at Lund University in Sweden estimates that only 1-3 billion people can be supported with renewable energy sources.
Third, we need to anticipate how climate changes resulting from the burning of all these fossil fuels will
influence our abilities to adjust and adapt. The NOAA graph below--from ice cores at the Vostok station in Antarctica--indicates what could be in store for us in this regard.
Since global population increases are mostly a function of the availability of cheap energy resources, and
since we're already very near or at the peak in global oil extraction, we're also very near or at the peak of global population. There's no way they both won't go down in the future.
So the question then becomes what is the optimal goal for a "soft landing" into a sustainable, renewable
energy economy in 20-40 years? How do we avoid a "hard landing?" How do we manage the transition?
Who decides? Will it be everyone on the planet through democratic processes, or will it be a few people in G7, CFR and other elite corporate/government networks?
As it is now, who makes decisions now about our global future? Who decides the price of oil? Who
decides the subsidies for different industrial sectors and products? Who declares war? Who decides trade policies? Who decides financial policies? Who decides agricultural policies?
Given the fact that the corporate/government elites have no intention of giving up any of their wealth and
power, it's more than likely that given the choice (which they have heretofore preempted), they will opt for
slavery and/or depopulation rather than energy and wealth redistribution. Enslavement of third world and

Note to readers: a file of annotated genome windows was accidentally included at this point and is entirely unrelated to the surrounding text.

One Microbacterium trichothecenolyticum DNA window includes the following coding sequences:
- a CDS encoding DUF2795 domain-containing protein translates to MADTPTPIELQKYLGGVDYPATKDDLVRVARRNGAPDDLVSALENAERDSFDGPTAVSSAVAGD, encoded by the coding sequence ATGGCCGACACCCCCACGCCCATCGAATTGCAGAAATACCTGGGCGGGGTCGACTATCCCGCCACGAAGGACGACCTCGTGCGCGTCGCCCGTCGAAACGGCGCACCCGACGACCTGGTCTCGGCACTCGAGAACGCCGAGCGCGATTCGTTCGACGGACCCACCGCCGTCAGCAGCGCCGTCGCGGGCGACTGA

inner city peoples is already proceeding rapidly under the aegis of the WTO, IMF and WB. We know what their plans are in this regard.
They have conventional, biological and nuclear weapons at their disposal. They doubtless have detailed
contingency plans to use those weapons to eliminate the least profitable segments of the global population
(probably favoring biological weapons). How do we find out what their plans are in this regard? How do we counteract them?
What is their vision of an energy-scarce global future? Where do they see the global economy and
population going over the next fifty years? What are their optimal scenarios for oil at $50 per barrel? How
about $100 per barrel? How about $200? How will scarce energy resources be allocated between military, industry, agriculture, transportation, and heating?
What is our vision of all these things? And what is our definition of a process that could get us to that
vision? Even though oil prices have temporarily fallen from their highs of this past winter, they are certain
to go up again, maybe sooner, maybe later. It's not a question of whether; it's only a question of when.
If we are unprepared for all the ramifications of our energy-scarce future, we leave the decisions and policies
to corporate and government elites, and we suffer the consequences. Is this something that we are willing to do?